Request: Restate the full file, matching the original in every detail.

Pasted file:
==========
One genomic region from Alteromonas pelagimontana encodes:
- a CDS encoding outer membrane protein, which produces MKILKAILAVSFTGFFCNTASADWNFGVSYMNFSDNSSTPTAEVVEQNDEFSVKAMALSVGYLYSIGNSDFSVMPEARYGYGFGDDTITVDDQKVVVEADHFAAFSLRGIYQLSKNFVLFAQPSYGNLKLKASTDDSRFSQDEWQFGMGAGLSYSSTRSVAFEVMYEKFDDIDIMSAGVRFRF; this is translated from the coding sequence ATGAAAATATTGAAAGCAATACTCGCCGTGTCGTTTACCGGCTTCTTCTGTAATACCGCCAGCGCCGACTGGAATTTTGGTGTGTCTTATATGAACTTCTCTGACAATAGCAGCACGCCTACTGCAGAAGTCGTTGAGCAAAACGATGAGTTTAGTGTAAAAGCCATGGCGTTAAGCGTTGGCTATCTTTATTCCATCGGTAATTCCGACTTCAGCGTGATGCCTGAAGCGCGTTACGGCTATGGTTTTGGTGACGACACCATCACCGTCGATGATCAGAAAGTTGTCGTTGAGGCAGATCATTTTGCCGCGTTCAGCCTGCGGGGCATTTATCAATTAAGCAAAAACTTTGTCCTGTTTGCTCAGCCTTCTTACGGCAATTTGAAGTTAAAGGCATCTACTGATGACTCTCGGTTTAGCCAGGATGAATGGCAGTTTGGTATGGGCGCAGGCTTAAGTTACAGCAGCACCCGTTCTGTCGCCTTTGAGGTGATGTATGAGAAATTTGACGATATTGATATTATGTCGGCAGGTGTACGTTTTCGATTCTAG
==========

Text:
One genomic region from Alteromonas pelagimontana encodes:
- a CDS encoding outer membrane protein, which produces MKILKAILAVSFTGFFCNTASADWNFGVSYMNFSDNSSTPTAEVVEQNDEFSVKAMALSVGYLYSIGNSDFSVMPEARYGYGFGDDTITVDDQKVVVEADHFAAFSLRGIYQLSKNFVLFAQPSYGNLKLKASTDDSRFSQDEWQFGMGAGLSYSSTRSVAFEVMYEKFDDIDIMSAGVRFRF; this is translated from the coding sequence ATGAAAATATTGAAAGCAATACTCGCCGTGTCGTTTACCGGCTTCTTCTGTAATACCGCCAGCGCCGACTGGAATTTTGGTGTGTCTTATATGAACTTCTCTGACAATAGCAGCACGCCTACTGCAGAAGTCGTTGAGCAAAACGATGAGTTTAGTGTAAAAGCCATGGCGTTAAGCGTTGGCTATCTTTATTCCATCGGTAATTCCGACTTCAGCGTGATGCCTGAAGCGCGTTACGGCTATGGTTTTGGTGACGACACCATCACCGTCGATGATCAGAAAGTTGTCGTTGAGGCAGATCATTTTGCCGCGTTCAGCCTGCGGGGCATTTATCAATTAAGCAAAAACTTTGTCCTGTTTGCTCAGCCTTCTTACGGCAATTTGAAGTTAAAGGCATCTACTGATGACTCTCGGTTTAGCCAGGATGAATGGCAGTTTGGTATGGGCGCAGGCTTAAGTTACAGCAGCACCCGTTCTGTCGCCTTTGAGGTGATGTATGAGAAATTTGACGATATTGATATTATGTCGGCAGGTGTACGTTTTCGATTCTAG